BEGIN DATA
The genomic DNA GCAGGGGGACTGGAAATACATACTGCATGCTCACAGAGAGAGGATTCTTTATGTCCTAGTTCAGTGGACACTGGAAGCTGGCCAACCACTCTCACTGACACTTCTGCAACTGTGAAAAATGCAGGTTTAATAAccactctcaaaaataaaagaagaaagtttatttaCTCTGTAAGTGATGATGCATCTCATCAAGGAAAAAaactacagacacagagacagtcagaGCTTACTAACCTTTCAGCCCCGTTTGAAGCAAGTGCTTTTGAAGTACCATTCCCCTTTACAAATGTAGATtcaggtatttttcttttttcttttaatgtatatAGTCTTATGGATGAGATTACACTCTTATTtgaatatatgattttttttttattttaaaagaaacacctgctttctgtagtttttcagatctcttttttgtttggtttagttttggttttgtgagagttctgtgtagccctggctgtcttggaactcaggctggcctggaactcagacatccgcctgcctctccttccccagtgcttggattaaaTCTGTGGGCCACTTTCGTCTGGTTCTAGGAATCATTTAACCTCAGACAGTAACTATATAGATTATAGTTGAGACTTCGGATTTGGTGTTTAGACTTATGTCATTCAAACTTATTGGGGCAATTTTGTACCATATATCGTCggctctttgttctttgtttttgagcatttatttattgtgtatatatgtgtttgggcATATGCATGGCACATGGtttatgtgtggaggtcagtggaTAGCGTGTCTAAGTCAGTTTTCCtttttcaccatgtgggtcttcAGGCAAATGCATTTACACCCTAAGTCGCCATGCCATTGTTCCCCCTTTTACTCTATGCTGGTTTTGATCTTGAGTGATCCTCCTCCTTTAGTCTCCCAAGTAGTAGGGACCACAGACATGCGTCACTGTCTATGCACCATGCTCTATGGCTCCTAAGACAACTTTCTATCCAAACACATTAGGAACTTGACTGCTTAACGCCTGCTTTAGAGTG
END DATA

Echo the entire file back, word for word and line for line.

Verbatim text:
The genomic DNA GCAGGGGGACTGGAAATACATACTGCATGCTCACAGAGAGAGGATTCTTTATGTCCTAGTTCAGTGGACACTGGAAGCTGGCCAACCACTCTCACTGACACTTCTGCAACTGTGAAAAATGCAGGTTTAATAAccactctcaaaaataaaagaagaaagtttatttaCTCTGTAAGTGATGATGCATCTCATCAAGGAAAAAaactacagacacagagacagtcagaGCTTACTAACCTTTCAGCCCCGTTTGAAGCAAGTGCTTTTGAAGTACCATTCCCCTTTACAAATGTAGATtcaggtatttttcttttttcttttaatgtatatAGTCTTATGGATGAGATTACACTCTTATTtgaatatatgattttttttttattttaaaagaaacacctgctttctgtagtttttcagatctcttttttgtttggtttagttttggttttgtgagagttctgtgtagccctggctgtcttggaactcaggctggcctggaactcagacatccgcctgcctctccttccccagtgcttggattaaaTCTGTGGGCCACTTTCGTCTGGTTCTAGGAATCATTTAACCTCAGACAGTAACTATATAGATTATAGTTGAGACTTCGGATTTGGTGTTTAGACTTATGTCATTCAAACTTATTGGGGCAATTTTGTACCATATATCGTCggctctttgttctttgtttttgagcatttatttattgtgtatatatgtgtttgggcATATGCATGGCACATGGtttatgtgtggaggtcagtggaTAGCGTGTCTAAGTCAGTTTTCCtttttcaccatgtgggtcttcAGGCAAATGCATTTACACCCTAAGTCGCCATGCCATTGTTCCCCCTTTTACTCTATGCTGGTTTTGATCTTGAGTGATCCTCCTCCTTTAGTCTCCCAAGTAGTAGGGACCACAGACATGCGTCACTGTCTATGCACCATGCTCTATGGCTCCTAAGACAACTTTCTATCCAAACACATTAGGAACTTGACTGCTTAACGCCTGCTTTAGAGTG